Meteotsunamis are atmospherically forced ocean waves with characteristics similar to seismic tsunamis. Several recent hazardous meteotsunamis resulted in damage and injuries along U.S. coastlines, such that the National Oceanic and Atmospheric Administration (NOAA) is investigating ways to detect and forecast meteotsunamis to provide advance warning. Better understanding meteotsunami occurrence along U.S. coastlines is a necessary step to pursue these objectives. Here a meteotsunami climatology of the U.S. East Coast is presented. The climatology relies on a wavelet analysis of 6-min water-level observations from 125 NOAA tide gauges from 1996 to 2017. A total of 548 meteotsunamis, or about per year, were identified and assessed using this approach along the U.S. East Coast. There were a total of 30 instances when gauges observed waves of more than 0.6 m, which is assumed to be a potentially impactful event, and several cases with wave heights more than 1 m. Tide gauges along the open coast observed the most frequent events, including more than five events per year at Atlantic City, New Jersey; Duck, North Carolina; and Myrtle Beach, South Carolina. The largest waves were observed by gauges in estuaries that amplified the meteotsunami signal, such as those in Providence, Rhode Island, and Port Canaveral, Florida. Seasonal trends indicate that meteotsunamis occur most frequently in the winter and summer months, especially July. This work supports future meteotsunami detection and warning capabilities at NOAA, including the development of an impact catalog to aid National Weather Service forecasters.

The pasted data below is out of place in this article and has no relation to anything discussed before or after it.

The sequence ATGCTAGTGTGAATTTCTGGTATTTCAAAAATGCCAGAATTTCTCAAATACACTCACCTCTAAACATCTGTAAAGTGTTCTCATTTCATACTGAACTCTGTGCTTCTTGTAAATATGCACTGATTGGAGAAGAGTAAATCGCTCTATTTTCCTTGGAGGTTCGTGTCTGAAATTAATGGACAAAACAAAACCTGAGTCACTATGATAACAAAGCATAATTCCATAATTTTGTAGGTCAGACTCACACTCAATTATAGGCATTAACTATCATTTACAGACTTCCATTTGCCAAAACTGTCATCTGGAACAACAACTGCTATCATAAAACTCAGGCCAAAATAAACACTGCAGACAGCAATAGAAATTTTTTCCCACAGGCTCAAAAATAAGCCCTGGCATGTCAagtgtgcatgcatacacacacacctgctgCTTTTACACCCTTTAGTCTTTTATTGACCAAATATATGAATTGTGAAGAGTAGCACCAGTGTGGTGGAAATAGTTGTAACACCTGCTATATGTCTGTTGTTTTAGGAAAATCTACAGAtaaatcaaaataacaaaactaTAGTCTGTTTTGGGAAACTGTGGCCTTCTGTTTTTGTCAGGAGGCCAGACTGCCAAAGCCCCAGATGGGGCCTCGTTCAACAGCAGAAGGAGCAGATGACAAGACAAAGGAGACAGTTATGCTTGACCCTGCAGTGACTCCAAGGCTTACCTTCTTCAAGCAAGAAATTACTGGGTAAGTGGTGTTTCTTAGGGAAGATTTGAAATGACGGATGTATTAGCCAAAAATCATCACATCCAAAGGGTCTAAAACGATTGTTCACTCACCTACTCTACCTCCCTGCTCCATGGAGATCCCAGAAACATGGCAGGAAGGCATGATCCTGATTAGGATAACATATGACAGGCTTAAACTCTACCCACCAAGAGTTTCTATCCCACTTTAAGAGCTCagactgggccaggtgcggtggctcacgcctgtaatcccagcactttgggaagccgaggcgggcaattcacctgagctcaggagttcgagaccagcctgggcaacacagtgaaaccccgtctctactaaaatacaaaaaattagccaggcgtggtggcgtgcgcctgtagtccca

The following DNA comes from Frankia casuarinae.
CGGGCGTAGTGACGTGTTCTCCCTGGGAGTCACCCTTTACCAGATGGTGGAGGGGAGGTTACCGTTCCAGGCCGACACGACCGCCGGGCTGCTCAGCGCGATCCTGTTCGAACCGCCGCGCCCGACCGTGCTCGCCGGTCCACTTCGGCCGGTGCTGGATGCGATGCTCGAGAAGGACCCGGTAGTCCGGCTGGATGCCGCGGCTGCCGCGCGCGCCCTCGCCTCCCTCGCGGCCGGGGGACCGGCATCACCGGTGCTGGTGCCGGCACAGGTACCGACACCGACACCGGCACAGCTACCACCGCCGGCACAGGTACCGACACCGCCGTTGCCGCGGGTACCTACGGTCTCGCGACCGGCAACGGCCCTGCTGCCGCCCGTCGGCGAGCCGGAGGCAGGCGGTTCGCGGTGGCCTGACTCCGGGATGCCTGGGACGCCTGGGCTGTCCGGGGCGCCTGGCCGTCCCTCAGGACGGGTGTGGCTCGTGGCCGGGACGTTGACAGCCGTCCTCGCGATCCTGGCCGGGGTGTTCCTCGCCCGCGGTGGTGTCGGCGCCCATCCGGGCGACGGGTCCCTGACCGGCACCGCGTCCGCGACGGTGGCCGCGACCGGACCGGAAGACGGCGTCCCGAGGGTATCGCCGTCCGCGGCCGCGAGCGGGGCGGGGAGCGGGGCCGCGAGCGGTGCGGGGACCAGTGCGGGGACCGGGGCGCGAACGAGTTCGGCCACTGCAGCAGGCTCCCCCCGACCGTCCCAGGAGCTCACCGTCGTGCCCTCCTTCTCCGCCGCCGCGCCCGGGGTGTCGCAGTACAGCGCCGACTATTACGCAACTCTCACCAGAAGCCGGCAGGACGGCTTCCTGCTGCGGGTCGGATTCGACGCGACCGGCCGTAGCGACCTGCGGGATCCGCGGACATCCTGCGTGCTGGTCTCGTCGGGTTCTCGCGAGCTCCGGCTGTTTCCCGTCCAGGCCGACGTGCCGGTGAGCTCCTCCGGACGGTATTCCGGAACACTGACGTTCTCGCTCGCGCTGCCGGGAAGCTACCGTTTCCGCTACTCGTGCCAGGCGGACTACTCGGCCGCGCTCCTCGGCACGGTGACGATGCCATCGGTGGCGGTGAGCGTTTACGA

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A supplement to this article is available online (10.1175/BAMS-D-18-0206.2).